Institutional investors across the globe are becoming more aware of the environmental, social and governance effects both of, and on, their investment choices.

What is also clear is there is no one-size-fits-all response to addressing this awareness, and some executives say the theory is not necessarily translating into practice.

“We are seeing some asset owners think very clearly about what they invest in, particularly endowments and foundations and religious organizations, as these tend to be more mindful of the ethical nature of their investments,” said Jane Goodland, London-based senior investment consultant at Towers Watson & Co. 

One example in the U.K. is the Church of England’s £6.1 billion ($10.5 billion) investment fund, whose investment restrictions were tightened last month by the church’s Ethical Investment Advisory Board Group. The advisory board reduced revenue thresholds to 10% from 35% on screening out companies on account of their involvement in tobacco, gambling, high-interest-rate lending and human embryonic cloning.

“We reviewed whether it was appropriate to have these thresholds, and decided that 10% was more appropriate,” said Edward Mason, London-based secretary to the Ethical Investment Advisory Group. “We took into account that screening is more sophisticated, that we can get more granular data on the companies and revenues on the activities that we are trying to avoid.”

Mr. Mason said the EIAG and national investing bodies always assess the investment impact of proposed restrictions. The tightening of these screens has, he said, resulted in additional companies being excluded from investment, but the impact “was not judged to be likely to impact on the investing bodies’ ability to achieve their investment targets.”

But most institutional investors do not have such strict policies.

“The majority take a fiduciary approach,” said Jane Ambachtsheer, partner and global head of responsible investment at Mercer Investments in Toronto. She said stewardship is a part of ESG, with the first code in the U.K. and “six or seven more across the world” that aim to enhance the engagement between money managers and companies — not only promoting the idea of good stewardship and responsible investment, but also helping improve the long-term returns delivered to shareholders.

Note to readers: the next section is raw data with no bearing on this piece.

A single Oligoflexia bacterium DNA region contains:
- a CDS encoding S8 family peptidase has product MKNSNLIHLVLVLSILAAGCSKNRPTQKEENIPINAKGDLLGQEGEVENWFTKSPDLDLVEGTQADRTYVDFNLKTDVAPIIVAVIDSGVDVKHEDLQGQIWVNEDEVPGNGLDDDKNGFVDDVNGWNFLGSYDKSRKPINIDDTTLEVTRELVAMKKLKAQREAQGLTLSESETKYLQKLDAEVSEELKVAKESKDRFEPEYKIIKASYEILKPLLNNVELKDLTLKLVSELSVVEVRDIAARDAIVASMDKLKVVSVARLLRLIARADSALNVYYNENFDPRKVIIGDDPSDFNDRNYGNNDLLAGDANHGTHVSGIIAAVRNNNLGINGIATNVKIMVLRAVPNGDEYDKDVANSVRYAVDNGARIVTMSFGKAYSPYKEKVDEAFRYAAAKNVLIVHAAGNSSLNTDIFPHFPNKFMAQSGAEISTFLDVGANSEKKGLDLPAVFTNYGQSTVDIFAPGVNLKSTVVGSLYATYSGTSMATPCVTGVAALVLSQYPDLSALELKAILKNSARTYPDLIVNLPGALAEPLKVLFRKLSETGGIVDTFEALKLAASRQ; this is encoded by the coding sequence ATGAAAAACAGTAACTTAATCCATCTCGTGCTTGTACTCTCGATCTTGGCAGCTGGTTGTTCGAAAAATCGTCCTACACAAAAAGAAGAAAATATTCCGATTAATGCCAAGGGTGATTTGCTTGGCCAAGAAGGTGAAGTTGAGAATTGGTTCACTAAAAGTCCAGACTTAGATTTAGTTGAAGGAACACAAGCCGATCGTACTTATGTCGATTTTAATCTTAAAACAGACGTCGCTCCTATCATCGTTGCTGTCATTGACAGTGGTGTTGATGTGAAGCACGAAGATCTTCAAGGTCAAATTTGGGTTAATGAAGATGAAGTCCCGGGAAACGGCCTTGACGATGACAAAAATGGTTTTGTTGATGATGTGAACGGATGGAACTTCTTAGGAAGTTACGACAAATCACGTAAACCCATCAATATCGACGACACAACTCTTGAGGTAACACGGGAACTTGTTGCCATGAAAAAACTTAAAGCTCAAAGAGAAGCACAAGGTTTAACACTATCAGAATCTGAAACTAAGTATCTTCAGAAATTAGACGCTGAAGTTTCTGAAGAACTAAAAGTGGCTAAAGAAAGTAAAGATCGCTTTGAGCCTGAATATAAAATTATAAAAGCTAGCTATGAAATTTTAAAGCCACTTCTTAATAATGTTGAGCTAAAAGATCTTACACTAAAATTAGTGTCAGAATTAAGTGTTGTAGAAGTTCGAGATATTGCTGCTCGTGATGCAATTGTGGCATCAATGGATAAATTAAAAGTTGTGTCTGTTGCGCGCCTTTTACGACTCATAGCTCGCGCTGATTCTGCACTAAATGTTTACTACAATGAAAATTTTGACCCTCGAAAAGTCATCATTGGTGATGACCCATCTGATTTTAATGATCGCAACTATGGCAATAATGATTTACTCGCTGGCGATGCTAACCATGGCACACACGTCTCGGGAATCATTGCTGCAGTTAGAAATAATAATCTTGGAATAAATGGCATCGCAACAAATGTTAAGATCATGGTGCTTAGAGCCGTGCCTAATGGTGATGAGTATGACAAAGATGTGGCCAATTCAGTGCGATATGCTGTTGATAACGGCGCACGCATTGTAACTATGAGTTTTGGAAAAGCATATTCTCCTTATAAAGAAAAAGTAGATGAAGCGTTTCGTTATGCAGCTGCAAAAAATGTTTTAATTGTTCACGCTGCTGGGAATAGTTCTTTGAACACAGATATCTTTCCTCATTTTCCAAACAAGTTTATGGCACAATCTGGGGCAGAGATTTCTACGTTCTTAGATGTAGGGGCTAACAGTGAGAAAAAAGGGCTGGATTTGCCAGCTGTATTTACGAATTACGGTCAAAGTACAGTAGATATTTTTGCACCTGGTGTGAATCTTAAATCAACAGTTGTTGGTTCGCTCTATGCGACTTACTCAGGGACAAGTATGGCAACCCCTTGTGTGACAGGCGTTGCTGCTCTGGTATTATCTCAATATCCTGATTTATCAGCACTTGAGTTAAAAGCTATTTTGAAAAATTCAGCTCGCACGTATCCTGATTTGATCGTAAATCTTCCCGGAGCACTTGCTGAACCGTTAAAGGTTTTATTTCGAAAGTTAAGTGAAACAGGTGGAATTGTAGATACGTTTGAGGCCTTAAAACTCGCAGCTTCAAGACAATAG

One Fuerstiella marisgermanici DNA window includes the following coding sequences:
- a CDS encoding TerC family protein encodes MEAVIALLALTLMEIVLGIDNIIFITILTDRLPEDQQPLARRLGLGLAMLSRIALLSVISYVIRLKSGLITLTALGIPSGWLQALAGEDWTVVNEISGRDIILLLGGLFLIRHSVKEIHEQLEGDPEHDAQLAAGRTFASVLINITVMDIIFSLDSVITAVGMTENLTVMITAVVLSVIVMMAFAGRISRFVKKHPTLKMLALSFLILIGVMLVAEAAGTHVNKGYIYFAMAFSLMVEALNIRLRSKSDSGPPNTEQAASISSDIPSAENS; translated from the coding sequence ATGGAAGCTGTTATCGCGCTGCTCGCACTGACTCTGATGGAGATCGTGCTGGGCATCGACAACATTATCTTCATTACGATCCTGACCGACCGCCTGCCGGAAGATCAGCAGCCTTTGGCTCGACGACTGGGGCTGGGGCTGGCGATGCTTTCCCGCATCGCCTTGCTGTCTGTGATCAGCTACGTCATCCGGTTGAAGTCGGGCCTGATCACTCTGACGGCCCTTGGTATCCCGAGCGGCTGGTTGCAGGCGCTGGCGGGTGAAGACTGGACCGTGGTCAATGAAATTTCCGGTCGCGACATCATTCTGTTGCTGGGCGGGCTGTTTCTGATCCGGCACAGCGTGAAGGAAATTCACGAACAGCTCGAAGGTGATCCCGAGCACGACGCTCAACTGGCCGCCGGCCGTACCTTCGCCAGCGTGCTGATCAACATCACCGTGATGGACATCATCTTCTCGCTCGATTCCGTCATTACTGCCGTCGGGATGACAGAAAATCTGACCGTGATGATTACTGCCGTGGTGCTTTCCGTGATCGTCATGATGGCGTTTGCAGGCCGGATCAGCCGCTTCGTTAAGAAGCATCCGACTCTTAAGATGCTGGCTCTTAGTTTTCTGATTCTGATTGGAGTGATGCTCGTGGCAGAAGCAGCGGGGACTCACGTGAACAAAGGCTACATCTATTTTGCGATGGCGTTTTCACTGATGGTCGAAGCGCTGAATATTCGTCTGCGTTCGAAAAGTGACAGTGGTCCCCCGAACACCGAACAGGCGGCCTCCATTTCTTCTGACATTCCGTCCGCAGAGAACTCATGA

There are also initiatives to push Ontario-based institutional investors to disclose their statement of investment policies and principles, with the government announcing proposed regulations in April for Ontario-registered pension plans.

“It is soft-touch and I believe it will function as a catalyst to get other investment committees to focus on this,” said Ms. Ambachtsheer. The regulation is expected to be effective in January.

But one consultant said that, for the increased conversation on the topic over the last year or so, the numbers are not a reflection. “(ESG) is a topic we have been speaking to trustees about a lot more,” said Ciaran Mulligan, global head of manager research at consultant Buck Global Investment Advisors in London. “We all know the benefits of ESG investment over the long term. However, in practice, the amount of direct ESG mandates that we have seen trustees invest in is perhaps not reflective of the talk. There is not as much change to asset allocation policies as we would expect.”

“As the pressure continues, we will probably see a steady increase in the amount of (ESG) funds being launched in the U.S. and the U.K., and with that there will be new benchmarks too. But it is early days — although trustee boards will force fund managers down that road,” said Mr. Mulligan.